Tag Archives: bible

‘some of it true, some of it false, and much of it partially true’

(“That they might have joy” column written by Jacki Wood and first published in the 6/28/18 Nodaway News Leader)

When God established a principle in the Bible, he did so with two or three witnesses.

In 2 Corinthians 13, and similarly in Matthew 18, it says: “In the mouth of two or three witnesses shall every word be established.”

The gospels are a perfect example of this. Matthew, Mark and Luke were all witnesses of Jesus Christ, and together, established the truth of his life, death and resurrection.

The idea of having two or three witnesses is a practical concept in many areas of life. It’s especially useful in a court of law, and I believe, an essential aspect of seeking truth.

In his “What is Truth?” speech, Dieter F. Uchtdorf said: “Never in the history of the world have we had easier access to more information — some of it true, some of it false, and much of it partially true. Consequently, never in the history of the world has it been more important to learn how to correctly discern between truth and error.”

This is difficult as we are surrounded daily by claims of fake news, alternative facts and post-truth.

Fake news is not a new tactic. Propaganda has been used for decades all over the world. But the internet has exacerbated it.

In “Fake news: What exactly is it – and how can you spot it?” from the June 13 edition of The Telegraph, James Titcomb and James Carson wrote: “Before the internet, it was much more expensive to distribute information, building up trust took years and there were much simpler definitions of what constituted news and media, making regulation easier.

“But the rise of social media has broken down many of the boundaries that prevented fake news from spreading in democracies. In particular it has allowed anyone to create and disseminate information.

“Facebook and Twitter allow people to exchange information on a much greater scale than ever before, while publishing platforms like WordPress allow anyone to create a dynamic website with ease.

“In short, the barriers to creating fake news have been undone.”

This is why using “two or three witnesses,” or getting information from more than one source, is so important.

One way to do this is expanding what you read and who you follow.

At our staff meeting this week, Kay shared a quote from “How to Think for Yourself When Algorithms Control What You Read” by Marc Zao-Sanders: “Pretty much everything you see online, from search results to your Facebook feed, is generated by algorithms. This invisible code prioritizes information that it thinks you’ll like — which can turn your online experience into an echo chamber of identical opinions. How can you keep algorithms from penning in your worldview? To start with, think about how dangerous it can be to see only things that you already agree with. Be skeptical of the veracity and comprehensiveness of your internet feeds. Make sure you’re reading widely about issues in the world, and deliberately follow people with views that differ from yours.”

Vanessa Otero, who created a media bias chart for a more balanced consumption of news, said: “We are living in a time where we have more information available to each of us than ever before in history. However, we are not all proficient at distinguishing between good information and bad information. This is true for liberal, moderate and conservative people.”

Another aspect is realizing we may only have a portion of the truth.

The ancient parable of The Blind Men and the Elephant, as written by American poet John Godfrey Saxe, begins:

    Six men of Indostan

    To learning much inclined,

    Who went to see the Elephant

    (Though all of them were blind),

    That each by observation

    Might satisfy his mind.

The six blind men each grab a different part of the elephant and describe what they think it is like.

“One of the men finds the elephant’s leg and describes it as being round and rough like a tree. Another feels the tusk and describes the elephant as a spear. A third grabs the tail and insists that an elephant is like a rope. A fourth discovers the trunk and insists that the elephant is like a large snake.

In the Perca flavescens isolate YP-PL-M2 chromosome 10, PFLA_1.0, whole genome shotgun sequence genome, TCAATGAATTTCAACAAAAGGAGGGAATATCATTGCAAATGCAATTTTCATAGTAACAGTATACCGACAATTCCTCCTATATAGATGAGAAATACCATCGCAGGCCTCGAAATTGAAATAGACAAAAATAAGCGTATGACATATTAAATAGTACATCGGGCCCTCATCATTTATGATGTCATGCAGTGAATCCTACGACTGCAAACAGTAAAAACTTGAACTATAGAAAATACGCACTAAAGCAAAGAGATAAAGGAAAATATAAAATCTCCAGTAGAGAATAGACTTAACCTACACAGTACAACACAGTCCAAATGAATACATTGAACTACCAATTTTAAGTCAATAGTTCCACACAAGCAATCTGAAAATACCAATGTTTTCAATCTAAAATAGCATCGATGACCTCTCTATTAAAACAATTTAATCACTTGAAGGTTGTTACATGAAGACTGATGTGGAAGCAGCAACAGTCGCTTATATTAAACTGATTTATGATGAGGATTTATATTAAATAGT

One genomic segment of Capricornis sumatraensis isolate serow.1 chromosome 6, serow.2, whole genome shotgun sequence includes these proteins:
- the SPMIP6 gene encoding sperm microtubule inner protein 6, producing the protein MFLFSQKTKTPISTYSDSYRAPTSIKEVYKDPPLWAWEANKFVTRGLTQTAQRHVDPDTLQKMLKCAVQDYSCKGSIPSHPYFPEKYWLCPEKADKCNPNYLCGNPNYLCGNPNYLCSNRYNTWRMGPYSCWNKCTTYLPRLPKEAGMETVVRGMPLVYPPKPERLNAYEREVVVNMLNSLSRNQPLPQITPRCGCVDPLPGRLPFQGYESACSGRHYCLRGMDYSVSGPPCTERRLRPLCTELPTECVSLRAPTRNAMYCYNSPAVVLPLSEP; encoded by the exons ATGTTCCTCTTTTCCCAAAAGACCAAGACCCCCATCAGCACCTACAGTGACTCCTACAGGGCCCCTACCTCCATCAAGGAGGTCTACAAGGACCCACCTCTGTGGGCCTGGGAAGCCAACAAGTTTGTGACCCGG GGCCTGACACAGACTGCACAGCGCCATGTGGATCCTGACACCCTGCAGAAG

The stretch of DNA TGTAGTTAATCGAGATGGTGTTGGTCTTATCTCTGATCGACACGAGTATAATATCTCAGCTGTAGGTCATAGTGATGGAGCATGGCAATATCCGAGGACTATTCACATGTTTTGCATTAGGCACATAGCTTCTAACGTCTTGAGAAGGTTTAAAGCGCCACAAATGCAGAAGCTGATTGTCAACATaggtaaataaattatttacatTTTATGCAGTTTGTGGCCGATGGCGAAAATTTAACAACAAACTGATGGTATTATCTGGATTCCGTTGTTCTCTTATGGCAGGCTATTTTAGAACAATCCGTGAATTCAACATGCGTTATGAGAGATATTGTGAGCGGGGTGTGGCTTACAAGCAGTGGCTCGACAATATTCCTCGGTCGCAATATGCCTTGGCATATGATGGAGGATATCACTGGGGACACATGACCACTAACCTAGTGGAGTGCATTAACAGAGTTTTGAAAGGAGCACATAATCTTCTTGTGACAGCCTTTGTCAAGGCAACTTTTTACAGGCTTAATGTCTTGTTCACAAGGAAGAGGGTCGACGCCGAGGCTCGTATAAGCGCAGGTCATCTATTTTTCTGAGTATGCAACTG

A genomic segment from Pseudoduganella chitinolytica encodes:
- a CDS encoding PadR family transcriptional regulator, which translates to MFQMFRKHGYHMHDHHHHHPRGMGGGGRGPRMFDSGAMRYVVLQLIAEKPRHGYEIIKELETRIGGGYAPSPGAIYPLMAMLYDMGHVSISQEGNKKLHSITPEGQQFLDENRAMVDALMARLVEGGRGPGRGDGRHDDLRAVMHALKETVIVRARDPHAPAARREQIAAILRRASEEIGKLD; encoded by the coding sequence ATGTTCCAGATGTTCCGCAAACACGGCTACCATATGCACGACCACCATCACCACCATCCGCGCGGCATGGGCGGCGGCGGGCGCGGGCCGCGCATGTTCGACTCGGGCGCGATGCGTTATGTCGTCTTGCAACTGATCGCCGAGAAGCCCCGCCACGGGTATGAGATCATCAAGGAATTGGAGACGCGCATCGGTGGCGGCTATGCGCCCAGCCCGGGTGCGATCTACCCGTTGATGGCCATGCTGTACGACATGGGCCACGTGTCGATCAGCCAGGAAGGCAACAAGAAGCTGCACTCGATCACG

“Each is describing truth. And because his truth comes from personal experience, each insists that he knows what he knows (Uchtdorf).”

    And so these men of Indostan

    Disputed loud and long,

    Each in his own opinion

    Exceeding stiff and strong,

    Though each was partly in the right,

    And all were in the wrong!

There’s a lot of anger amidst a lot of partial truth. People are quick to yell “I’m right and you’re wrong” or “fake news!” if they don’t agree with what’s written.

If you’re only watching one cable news channel or reading one national newspaper, you may be seeing only one part of the elephant.

I suggest we pause, take a little break, cool off a bit. Stop making assumptions. Realize others may have some truth, too, or a different perspective like each of the blind men.

Be skeptical. Question things. Everything. Follow people with different views. Verify facts from different sources.

And listen. Really listen to what others are saying. Be humble. And patient. And meek.

Maybe then we can better learn how to correctly discern between what is truth and what is not. And find a little peace in the process.

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“World’s Best Cup of Coffee” – the case against superlatives

By Jacki Wood, That they might have joy

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Disclaimer: this is not the best column I’ve ever written. But it’s probably also not the worst.

“You did it! Congratulations! ‘World’s Best Cup of Coffee.’ Great job, everybody.”

This line is from the movie, “Elf,” when Buddy is walking down the street and excitedly enters a diner when he sees a neon sign that says “World’s Best Cup of Coffee.”

It makes me laugh every time I watch it. You know, because, how is that even quantifiable?

Whether a cup of coffee is amazing or terrible depends on one’s personal taste preferences, right?!

Best, worst, most. These are all examples of superlatives, an exaggerated or hyperbolical expression of praise.

And with Valentine’s Day approaching, we’ll be hearing a lot of these expressions, which generally makes me want to vomit.

Not that I don’t love the day of love or people sharing their affection for one another. The issue is the “best ever” phrase. “I have the best wife ever” or “I have the best boyfriend ever.”

We’ve been hearing other superlatives a lot recently, especially from Donald Trump’s campaign and into his presidency.

“I will be the greatest jobs president that God ever created.”

“I’m the most militaristic person ever.”

“I get the biggest crowds. I get the biggest standing ovations.”

“I would use the greatest minds. I know the best negotiators.”